BEST Robotics – Week 5
This week… bit crazy… but it felt good! Sometimes it takes a hard deadline to get us moving, but it was great to see how well the team responded. The level of focus and productivity (including all of our new team members) is currently higher than it has been all season, and we all feel much more confident about next week as well as FRC in the spring.
This week, the primary objectives were to complete revision #1 of the final robot CAD as well as complete the notebook. Additionally, we were able to make some booth items and some “known” final parts for the robot.
I’ll spare you all another picture of students at a computer, but … super proud of the handful of students that carried this one across the finish line. There were a few late nights involved, but it is complete, it has all the required sections, and I think it really captured the season well. There were a lot of terrified looks when we found out we had a single week instead of two to complete it, but they made it happen!
As shown in the title image, we decided to go ahead and make the wheel hubs. We needed them to test the 6″ wheels, and they were a great chance for a few students to go all the way from design, to programming parts on the CNC mill, to follow-up operations such as cleaning up the 1/4″ deep hole, drilling and tapping four holes to align to the wheels, and drilling and tapping for a set screw. At the end of the day, we now have several more students that are more comfortable with metalworking, which will be super important in the spring.
The robot CAD team made some pretty big strides this week. On the right, most evident is a thing that looks pretty much like a complete robot! Again, super excited to see it come together, but a little closer inspection does lead to some questions like “how does X mount to Y” and “is part Z strong enough”. There are also a few interference issues, sensor mounts, etc. that need to be figured out.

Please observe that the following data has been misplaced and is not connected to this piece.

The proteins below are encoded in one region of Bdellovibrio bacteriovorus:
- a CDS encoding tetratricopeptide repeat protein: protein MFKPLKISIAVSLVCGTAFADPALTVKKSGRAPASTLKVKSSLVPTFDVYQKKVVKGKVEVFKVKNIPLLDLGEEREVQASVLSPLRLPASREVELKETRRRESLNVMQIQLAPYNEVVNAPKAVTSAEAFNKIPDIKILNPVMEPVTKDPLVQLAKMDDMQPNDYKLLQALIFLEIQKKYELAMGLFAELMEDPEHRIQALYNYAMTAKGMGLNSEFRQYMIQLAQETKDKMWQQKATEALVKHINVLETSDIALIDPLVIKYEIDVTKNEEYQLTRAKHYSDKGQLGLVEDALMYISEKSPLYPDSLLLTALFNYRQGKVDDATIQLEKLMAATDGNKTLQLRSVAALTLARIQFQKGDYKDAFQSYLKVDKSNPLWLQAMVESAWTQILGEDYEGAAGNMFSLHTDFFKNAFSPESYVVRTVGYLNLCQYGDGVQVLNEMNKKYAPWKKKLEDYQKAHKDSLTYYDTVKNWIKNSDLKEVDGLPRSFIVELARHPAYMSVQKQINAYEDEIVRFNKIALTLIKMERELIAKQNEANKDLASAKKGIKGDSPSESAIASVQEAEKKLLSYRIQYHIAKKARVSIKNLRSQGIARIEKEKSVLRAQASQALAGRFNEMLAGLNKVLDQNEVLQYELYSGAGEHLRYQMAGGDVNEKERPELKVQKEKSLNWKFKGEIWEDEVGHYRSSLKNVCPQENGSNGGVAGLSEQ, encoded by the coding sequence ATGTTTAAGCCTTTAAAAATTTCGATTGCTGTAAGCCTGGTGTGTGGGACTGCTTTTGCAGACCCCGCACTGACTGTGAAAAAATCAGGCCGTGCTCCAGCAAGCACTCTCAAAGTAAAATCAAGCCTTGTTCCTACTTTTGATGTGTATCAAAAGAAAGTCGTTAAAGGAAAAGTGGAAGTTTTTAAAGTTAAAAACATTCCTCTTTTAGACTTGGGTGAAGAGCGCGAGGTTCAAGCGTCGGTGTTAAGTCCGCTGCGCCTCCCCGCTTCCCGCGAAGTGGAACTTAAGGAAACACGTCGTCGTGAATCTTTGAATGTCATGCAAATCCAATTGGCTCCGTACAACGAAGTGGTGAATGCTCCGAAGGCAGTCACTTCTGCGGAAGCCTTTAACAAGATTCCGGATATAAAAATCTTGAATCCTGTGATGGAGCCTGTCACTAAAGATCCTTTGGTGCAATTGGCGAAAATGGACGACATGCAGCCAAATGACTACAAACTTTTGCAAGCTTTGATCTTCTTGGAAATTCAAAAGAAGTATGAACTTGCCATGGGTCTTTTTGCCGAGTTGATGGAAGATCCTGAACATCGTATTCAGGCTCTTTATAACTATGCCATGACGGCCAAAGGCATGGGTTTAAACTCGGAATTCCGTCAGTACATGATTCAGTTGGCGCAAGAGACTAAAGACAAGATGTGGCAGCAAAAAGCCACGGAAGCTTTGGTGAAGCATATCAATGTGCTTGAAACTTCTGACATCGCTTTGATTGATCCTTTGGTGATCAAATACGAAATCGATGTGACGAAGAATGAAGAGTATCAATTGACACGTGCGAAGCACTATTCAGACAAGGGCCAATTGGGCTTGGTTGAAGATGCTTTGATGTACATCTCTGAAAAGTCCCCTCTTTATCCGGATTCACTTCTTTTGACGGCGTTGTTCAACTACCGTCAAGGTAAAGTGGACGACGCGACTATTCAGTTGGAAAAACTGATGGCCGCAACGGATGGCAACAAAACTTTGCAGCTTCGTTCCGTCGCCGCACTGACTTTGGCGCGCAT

The part on the left is one of many answers to those questions. The challenge was to create a part to fit on the bottom of the seed dispense magazine that could release seeds at the appropriate time. The solution created was a 3D printed part (new rule, yay!) that covers the gap between the 2×4 and the seed magazine, holds a servo with a (TBD, arm? slot? etc) to start/stop the flow, and a microswitch that automatically opens the flow when it is resting on a 2×4. This makes one less thing the driver has to remember.
All of this sounds great in theory. With the notebook done, the next key action is to cut everything out on Monday so we can assemble revision 1, and start discovering what works well and what requires strengthening or other redesign, while simultaneously getting in a little driver practice.
As a quick update on the booth, Oscar is leading the effort to make some very cool MDF panels that will be painted to look like a corn field. This project reminded me… its pretty cool to have a 4’x8′ capable mill… and we should use it more often for artistic projects. Four of these (two mirrored) will go together to create a sort of maze entrance to the booth.
Finally, we were able to work with JJ Pearce again this year and help make a part for their robot. Their game piece acquisition method has some similarities to ours, and they needed a reasonably precise part machined out of sheet aluminum and then bent. It made more sense to run it at our shop and use our 36″ finger brake to construct it.